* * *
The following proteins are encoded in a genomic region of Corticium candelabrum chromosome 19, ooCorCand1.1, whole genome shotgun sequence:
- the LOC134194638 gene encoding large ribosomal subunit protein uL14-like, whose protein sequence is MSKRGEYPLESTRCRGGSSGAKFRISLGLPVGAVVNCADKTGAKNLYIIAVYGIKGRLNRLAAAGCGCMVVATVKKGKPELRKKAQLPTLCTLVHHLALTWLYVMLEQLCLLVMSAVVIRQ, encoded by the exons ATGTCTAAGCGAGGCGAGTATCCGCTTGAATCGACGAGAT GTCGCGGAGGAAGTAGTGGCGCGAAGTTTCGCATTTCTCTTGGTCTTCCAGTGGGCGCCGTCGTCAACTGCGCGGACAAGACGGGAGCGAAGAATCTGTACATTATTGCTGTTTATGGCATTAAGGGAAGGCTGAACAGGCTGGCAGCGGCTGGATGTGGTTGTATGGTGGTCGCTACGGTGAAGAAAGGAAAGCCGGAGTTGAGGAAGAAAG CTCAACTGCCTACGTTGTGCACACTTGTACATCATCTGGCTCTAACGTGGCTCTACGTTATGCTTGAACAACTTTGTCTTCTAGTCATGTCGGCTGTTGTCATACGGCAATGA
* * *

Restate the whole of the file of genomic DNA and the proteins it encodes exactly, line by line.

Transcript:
The following proteins are encoded in a genomic region of Corticium candelabrum chromosome 19, ooCorCand1.1, whole genome shotgun sequence:
- the LOC134194638 gene encoding large ribosomal subunit protein uL14-like, whose protein sequence is MSKRGEYPLESTRCRGGSSGAKFRISLGLPVGAVVNCADKTGAKNLYIIAVYGIKGRLNRLAAAGCGCMVVATVKKGKPELRKKAQLPTLCTLVHHLALTWLYVMLEQLCLLVMSAVVIRQ, encoded by the exons ATGTCTAAGCGAGGCGAGTATCCGCTTGAATCGACGAGAT GTCGCGGAGGAAGTAGTGGCGCGAAGTTTCGCATTTCTCTTGGTCTTCCAGTGGGCGCCGTCGTCAACTGCGCGGACAAGACGGGAGCGAAGAATCTGTACATTATTGCTGTTTATGGCATTAAGGGAAGGCTGAACAGGCTGGCAGCGGCTGGATGTGGTTGTATGGTGGTCGCTACGGTGAAGAAAGGAAAGCCGGAGTTGAGGAAGAAAG CTCAACTGCCTACGTTGTGCACACTTGTACATCATCTGGCTCTAACGTGGCTCTACGTTATGCTTGAACAACTTTGTCTTCTAGTCATGTCGGCTGTTGTCATACGGCAATGA